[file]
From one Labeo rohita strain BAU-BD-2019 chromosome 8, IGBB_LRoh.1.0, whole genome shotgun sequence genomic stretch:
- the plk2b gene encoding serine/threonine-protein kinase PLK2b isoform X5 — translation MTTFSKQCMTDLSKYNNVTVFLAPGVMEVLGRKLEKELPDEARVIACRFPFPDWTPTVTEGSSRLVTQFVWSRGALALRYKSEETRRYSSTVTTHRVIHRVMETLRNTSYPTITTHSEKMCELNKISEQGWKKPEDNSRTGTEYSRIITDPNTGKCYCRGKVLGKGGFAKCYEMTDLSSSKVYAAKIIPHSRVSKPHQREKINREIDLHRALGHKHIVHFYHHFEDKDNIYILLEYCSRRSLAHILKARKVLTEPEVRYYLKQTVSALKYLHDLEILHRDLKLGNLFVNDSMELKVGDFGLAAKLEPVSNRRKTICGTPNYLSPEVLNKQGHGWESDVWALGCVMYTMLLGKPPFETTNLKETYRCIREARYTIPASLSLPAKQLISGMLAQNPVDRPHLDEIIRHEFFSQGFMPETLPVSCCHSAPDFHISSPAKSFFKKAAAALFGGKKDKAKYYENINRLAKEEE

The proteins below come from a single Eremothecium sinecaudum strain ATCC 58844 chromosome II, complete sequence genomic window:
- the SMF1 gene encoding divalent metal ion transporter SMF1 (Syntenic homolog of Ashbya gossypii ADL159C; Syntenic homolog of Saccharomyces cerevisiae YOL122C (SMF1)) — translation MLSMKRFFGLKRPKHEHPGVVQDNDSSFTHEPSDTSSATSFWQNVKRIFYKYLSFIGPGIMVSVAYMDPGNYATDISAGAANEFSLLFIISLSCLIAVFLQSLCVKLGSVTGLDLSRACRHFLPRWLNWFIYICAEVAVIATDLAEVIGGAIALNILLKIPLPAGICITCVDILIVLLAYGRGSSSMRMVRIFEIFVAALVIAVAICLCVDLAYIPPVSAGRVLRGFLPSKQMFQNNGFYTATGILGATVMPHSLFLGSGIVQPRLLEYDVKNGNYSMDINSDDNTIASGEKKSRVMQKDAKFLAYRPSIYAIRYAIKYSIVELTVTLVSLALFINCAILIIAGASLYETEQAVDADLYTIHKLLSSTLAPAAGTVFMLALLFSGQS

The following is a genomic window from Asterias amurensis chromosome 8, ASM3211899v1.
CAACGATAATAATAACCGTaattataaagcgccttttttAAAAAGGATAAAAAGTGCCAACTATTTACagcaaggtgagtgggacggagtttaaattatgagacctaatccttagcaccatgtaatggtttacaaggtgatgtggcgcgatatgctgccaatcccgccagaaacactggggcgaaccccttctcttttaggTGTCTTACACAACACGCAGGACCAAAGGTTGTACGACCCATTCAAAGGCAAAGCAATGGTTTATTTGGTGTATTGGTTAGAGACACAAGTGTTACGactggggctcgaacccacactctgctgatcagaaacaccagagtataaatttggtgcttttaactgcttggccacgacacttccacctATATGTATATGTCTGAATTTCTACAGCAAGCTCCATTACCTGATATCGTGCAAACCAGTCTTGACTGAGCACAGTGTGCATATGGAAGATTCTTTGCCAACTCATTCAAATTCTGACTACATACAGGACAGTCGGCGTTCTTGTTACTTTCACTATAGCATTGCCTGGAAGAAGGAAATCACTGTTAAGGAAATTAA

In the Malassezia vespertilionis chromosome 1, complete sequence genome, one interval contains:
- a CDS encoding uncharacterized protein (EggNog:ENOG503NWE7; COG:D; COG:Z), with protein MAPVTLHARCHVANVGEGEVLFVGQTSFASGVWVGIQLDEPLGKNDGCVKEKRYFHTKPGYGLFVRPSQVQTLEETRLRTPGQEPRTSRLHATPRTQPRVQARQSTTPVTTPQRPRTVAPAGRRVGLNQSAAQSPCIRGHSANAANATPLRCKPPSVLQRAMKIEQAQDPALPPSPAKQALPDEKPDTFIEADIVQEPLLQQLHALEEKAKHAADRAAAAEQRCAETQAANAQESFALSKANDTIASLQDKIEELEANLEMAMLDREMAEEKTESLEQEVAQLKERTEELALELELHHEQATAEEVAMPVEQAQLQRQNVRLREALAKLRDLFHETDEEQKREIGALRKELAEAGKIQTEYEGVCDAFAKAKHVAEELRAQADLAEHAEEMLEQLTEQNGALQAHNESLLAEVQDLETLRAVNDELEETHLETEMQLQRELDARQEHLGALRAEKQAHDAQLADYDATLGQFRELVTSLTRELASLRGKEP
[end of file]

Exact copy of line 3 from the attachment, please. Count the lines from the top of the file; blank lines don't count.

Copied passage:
The proteins below come from a single Eremothecium sinecaudum strain ATCC 58844 chromosome II, complete sequence genomic window: